In the frenzy of caustic political diatribe in the weeks before the vote for President in the United States, Tim Parks offers the voice of reason in his article – Should Novels Aim for the Heart or the Head? – in the Book Review section of the New York Times.
“Montaigne’s position was always that we must be extremely careful about our emotions, in particular our tendency to get emotional about ideas. He didn’t advise neutrality, but simply that ‘we should not nail ourselves so strongly to our humors and complexions.’ To foster emotions deliberately and habitually was dangerous, because once a strong emotion had kicked in it was very difficult to find a way back.”
The rhetoric of emotional intensity has spilled over from reality show television and action packed books and movies into the political arena, a place where the calm assessment of affairs has been replaced by dyspeptic rants, brutal verbal attacks on adversaries, and “horror for the future.” Montaigne notes: “No one is exempt from speaking nonsense – the only misfortune is to do it solemnly.”
Rereading Sarah Bakewell’s A Life of Montaigne has immersed me into introspection – and a new appreciation for nonfiction.
It will not stop me, however, from escaping reality and losing myself in the next book of fiction – life seems better when it’s not real all the time. Alan Bradley has my attention now in the return of Flavia de Luce.
The brilliant eleven-year-old sleuth, Flavia de Luce, is back in Alan Bradley’s sixth book in this mystery series – The Dead in Their Vaulted Arches. If you have not yet met this smart updated version of Nancy Drew with a chemistry set, a pet chicken, and a bicycle name Gladys, who lives in a rundown version of Downton Abbey, you really do need to find this precocious heroine from the first book – The Sweetness at the Bottom of the Pie. Her adventures are fun; the mysteries are engaging; and the information you will glean about poison is enormous.
Although Flavia’s father and two sisters have been unlikely and mostly unwilling assistants as Flavia solves each case, her mother, Harriet, has been missing. Harriet, who died mysteriously in a plane crash over the Himalayas when Flavia was just a baby, is finally found, and her body is shipped home. As possible villains and World Was II heroes (including Winston Churchill) appear to attend the funeral, Flavia is determined to use her knowledge of chemistry to bring her mother back to life.
I am in the middle of reading this engaging book, and look forward to each page and more of Flavia’s wise, yet not always appropriate, comments. The action is just heating up with possibilities of espionage and secret family history, but the word is that Flavia will be shipped off to boarding school when she turns twelve soon – and then how will she – and her readers – manage. What will become of Gladys (her bicycle) and Esmerelda (her pet chicken). Will she have access to her lab materials that have played an important role in solving crimes in the six book series? Alan Bradley, don’t disappoint us.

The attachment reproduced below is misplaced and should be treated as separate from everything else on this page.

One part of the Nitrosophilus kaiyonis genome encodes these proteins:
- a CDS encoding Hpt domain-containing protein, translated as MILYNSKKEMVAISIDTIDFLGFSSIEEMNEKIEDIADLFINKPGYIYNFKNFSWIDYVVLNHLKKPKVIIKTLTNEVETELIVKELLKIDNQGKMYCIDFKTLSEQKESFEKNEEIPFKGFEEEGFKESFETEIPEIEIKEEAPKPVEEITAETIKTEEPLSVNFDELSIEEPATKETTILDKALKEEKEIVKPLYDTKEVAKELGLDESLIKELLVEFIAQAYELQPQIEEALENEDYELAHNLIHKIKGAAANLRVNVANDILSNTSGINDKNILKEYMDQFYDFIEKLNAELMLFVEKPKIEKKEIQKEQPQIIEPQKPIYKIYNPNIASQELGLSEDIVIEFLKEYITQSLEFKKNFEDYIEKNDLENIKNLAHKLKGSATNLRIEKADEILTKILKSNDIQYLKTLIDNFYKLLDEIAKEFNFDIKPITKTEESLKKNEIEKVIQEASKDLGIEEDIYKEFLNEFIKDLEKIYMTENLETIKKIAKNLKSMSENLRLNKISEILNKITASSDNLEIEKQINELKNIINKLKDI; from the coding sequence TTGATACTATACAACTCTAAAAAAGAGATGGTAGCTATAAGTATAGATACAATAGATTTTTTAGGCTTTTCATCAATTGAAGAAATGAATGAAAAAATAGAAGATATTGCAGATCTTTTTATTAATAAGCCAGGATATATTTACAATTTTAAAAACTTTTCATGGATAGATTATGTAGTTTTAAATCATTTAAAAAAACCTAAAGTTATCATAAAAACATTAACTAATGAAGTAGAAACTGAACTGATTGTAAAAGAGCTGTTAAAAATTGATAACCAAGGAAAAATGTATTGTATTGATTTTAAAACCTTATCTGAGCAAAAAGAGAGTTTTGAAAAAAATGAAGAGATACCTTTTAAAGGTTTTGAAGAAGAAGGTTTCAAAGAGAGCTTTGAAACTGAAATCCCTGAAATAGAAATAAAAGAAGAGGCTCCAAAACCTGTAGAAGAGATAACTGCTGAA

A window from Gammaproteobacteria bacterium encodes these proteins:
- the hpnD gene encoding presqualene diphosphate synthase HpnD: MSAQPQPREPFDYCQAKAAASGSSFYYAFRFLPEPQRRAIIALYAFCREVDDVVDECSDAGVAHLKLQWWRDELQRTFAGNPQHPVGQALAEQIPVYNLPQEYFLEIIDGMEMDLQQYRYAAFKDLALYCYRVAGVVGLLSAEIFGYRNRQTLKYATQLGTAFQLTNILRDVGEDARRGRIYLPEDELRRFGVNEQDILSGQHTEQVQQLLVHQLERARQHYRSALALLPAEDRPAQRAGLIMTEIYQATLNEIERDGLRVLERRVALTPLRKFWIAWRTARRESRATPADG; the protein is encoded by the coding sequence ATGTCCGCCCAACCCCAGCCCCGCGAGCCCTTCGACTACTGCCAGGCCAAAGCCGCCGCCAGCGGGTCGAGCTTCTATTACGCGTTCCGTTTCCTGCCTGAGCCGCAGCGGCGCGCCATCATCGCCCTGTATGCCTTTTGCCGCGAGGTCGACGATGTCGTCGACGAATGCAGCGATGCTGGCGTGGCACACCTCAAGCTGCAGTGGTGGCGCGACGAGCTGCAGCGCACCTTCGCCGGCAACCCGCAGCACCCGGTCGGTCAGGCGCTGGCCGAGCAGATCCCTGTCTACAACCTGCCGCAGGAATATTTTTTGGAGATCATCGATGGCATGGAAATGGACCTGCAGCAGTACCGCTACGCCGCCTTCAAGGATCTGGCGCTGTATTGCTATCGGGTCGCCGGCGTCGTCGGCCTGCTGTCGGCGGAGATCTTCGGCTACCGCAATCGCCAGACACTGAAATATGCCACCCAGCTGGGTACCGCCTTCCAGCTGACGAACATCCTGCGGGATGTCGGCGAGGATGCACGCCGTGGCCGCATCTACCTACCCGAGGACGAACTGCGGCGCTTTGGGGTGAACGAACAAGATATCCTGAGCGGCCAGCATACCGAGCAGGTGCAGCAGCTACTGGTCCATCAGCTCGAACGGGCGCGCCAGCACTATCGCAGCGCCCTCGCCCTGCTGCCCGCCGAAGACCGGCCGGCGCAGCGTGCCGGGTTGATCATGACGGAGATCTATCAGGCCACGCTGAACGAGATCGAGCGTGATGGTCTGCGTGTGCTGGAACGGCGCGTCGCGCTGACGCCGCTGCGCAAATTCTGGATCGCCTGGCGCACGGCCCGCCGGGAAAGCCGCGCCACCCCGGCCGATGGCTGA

Reviews of Other Flavia de Luce books: Flavia de Luce mysteries by Alan Bradley
Eleven year old detective Flavia de Luce is back, solving another murder in Alan Bradley’s new mystery – Speaking From Among the Bones. With her trusty bicycle, Gladys, Flavia is digging into graves, cracking open her chemistry set, and listening through rubber tubing to solve a murder. The family finances are still precarious and Buckshaw, the family mansion, is now up for sale, but Flavia is determined to connect to an old fortune to save the day. With a number of story lines to distract from the villain, Bradley uses his quirky characters to charm his audience, with a lot of humor along the way.
If you have not read the first three of Flavia’s adventures, Bradley will fill you in on the background, but it won’t take long to find yourself in the middle of the muddle. In this book, Flavia discovers more about her mysterious mother and older sister Ophelia, and connects to a new character. When the 500 year old tomb of St. Tancred is opened, Flavia is the first to see the dead body – but it’s not the old revered saint. The missing organist has been found.
Mystery and murder and lots of fun.
Flavia de Luce is back. The most recent in the series of crime adventures solved by Alan Bradley’s precocious British detective – I Am Half-Sick of Shadows – opens with Flavia dreaming of ice skating down the corridors of a deserted portrait gallery. She could hose down the halls in the cold drafty East Wing of Buckshaw, the Victorian mansion where her family has lived for centuries, for her makeshift indoor ice rink.
Christmas is coming, and Flavia has created a plan with her chemistry set to prove that Santa really exists. Her father has rented out parts of the old house to a film company to generate some income. A blizzard traps most of the village residents overnight at Buckshaw after a special benefit performance, and the star is found – by Flavia, of course – strangled by a length of film around her neck. Everyone is a suspect.
If you haven’t read the first two books in the series, feel free to dive into this one anyway. Bradley will bring you up to speed quickly, and you can enjoy the Christmas flavor while Flavia uses her wits to help Inspector Hewitt solve the crime and catch the murderer – but Father Christmas eludes her. The mystery is fun, and Flavia is in good form again.
Read my reviews for the first two Flavia de Luce mysteries: